1

I have this timeout code block:

#!/bin/bash

WB=$1
sleep 2h;
commands...
kill $WB

To run the script with nohup and in the background, I can paste it in a file, and execute:

nohup /opt/myscript.sh $$ &

What I aim to achieve:

Instead of pasting it in a file and execute, I would like to execute it directly from an heredoc:

/dev/fd/10 10<< 'EOF0'
#!/bin/bash

WB=$1
sleep 2h;
commands...
kill $WB
EOF0

I use an heredoc because heredocs are the only way to paste whole code-blocks directly into Bash, and then execute - Very efficient in my case.

My question:

How could I correctly use nohup and & with the above hereodc?

Note that the above heredoc is a special one, it's an external heredoc (EOF0), allowing 1 or more heredocs inside it (EOF1, EOF2...).

  • Why a here-document and not a function? – AlexP Dec 30 '16 at 1:20
  • Because you can paste heredocuments directly in bash as-as and execute; It's not the case with functions, if I'm not wrong... If I am, please feel free to post an answer with a function. – user149572 Dec 30 '16 at 1:22
  • It seems that I just didn't understand what you are trying to do. – AlexP Dec 30 '16 at 1:28
2

From what i understand, you want to copy the whole content of your script, and paste it as a heredoc to execute it. You can do this, but there's a catch: how do you assign a value to the positional parameter $1 that will appear in the heredoc? The trick here is to pass that argument to bash, by putting it after a -- sign (which separates the arguments you pass to bash itself from the arguments you pass to the script). Bash must of course read the commands from the stdin, so the -s flag must be specified.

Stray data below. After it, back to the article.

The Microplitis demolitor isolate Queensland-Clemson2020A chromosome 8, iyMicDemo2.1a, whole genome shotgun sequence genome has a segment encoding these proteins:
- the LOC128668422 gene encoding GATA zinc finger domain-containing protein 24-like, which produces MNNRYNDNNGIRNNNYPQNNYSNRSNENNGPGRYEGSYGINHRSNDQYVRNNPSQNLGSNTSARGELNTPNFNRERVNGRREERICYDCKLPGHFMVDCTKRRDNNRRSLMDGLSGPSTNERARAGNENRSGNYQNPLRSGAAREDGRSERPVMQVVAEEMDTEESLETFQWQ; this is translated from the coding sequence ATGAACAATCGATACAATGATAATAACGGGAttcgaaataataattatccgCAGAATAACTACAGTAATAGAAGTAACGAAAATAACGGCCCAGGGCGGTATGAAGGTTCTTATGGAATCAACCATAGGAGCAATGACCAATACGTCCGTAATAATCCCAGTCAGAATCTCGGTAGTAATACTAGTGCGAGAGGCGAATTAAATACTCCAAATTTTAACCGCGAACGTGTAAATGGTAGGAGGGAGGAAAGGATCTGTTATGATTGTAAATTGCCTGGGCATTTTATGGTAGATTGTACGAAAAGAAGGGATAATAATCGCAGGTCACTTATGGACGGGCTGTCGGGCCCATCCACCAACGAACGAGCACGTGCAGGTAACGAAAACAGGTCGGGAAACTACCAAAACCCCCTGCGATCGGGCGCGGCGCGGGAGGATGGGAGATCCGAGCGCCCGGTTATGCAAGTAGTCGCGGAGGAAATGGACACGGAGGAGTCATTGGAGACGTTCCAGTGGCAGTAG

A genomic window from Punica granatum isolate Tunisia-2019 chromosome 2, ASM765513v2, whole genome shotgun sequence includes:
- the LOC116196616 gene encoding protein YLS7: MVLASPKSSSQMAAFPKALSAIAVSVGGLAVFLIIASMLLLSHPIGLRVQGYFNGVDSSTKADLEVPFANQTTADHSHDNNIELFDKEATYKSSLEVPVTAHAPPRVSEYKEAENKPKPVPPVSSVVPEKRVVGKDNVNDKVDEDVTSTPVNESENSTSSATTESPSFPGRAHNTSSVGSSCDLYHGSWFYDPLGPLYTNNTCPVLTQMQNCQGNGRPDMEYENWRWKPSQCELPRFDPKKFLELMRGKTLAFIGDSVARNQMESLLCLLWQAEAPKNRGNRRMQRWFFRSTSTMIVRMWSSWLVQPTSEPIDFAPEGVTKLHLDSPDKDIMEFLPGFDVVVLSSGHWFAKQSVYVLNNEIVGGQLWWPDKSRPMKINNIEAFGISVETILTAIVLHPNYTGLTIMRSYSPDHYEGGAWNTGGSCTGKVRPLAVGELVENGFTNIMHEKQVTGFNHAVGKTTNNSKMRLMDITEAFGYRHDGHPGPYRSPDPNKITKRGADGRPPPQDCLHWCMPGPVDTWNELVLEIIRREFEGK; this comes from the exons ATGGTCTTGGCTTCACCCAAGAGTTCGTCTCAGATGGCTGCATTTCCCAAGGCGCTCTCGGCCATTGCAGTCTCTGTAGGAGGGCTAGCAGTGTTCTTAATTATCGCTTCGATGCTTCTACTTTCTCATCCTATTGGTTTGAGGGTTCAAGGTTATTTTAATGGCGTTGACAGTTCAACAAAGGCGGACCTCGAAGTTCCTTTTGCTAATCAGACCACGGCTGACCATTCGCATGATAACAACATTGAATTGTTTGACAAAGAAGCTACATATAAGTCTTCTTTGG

To see this at work with the code from your example, open a new pseudoterminal and type this (beware: the quote signs near the first EOF0 are mandatory, they prevent the expansion of $1 inside the heredoc itself):

nohup bash -s -- $$ <<'EOF0' &
#!/bin/bash

WB=$1
sleep 2h;
commands...
kill $WB
EOF0

I must tell you however that EOF0 by itself has no special meaning at all. You can use whatever string you want for a heredoc delimiter (e.g. it could have been 'EOF' or 'HEREDOC_DELIMITER'): what matters is that there are single-quotes surrounding it, near the << sign; this prevents any expansion inside the heredoc, which enables you both to use script argument (just like you can use $1 in the code you posted) and to nest other heredocs.

  • Is it true that If I decide not to define a variable inside the code (WB=$1), and hence not to kill the process using that variable (kill $WB), than I could remove the $$ from after the -- in the heredoc declaration? – user149572 Dec 31 '16 at 1:22
  • Mario, I need the heredoc to be an external heredoc, allowing more heredocs inside it. This is what I use for that /dev/fd/10 10<< 'EOF0'. – user149572 Dec 31 '16 at 1:45
  • The command you want to use, /dev/fd/10 10<< 'EOF0', is just a very roundabout way of executing commands in bash, and is functionally equivalent (although way more hacky, you basically copy the heredoc inside the buffer in file descriptor 10 of a new process, and execute it) to bash -s <<'EOF0'. Both your code and the one in my answer allow you to put heredocs inside heredocs. About the varable, you're right: the $$ is just passed as the first argument to the heredoc script, so if you don't need to use $1 inside the heredoc, you don't need the $$ argument. – Mario Vitale Dec 31 '16 at 11:57
1

Using your code:

nohup bash <<EOF &
WB=$1
sleep 2h;
commands...
kill \$WB
EOF

Note that $1 will be expanded when the code is read; to make $WB expand when the code is executed the $ needs to be quoted.

  • 1
    I need this in regards to the herecdoc I've shown in the code example (/dev/fd/10 10<< 'EOF0')... – user149572 Dec 30 '16 at 1:34

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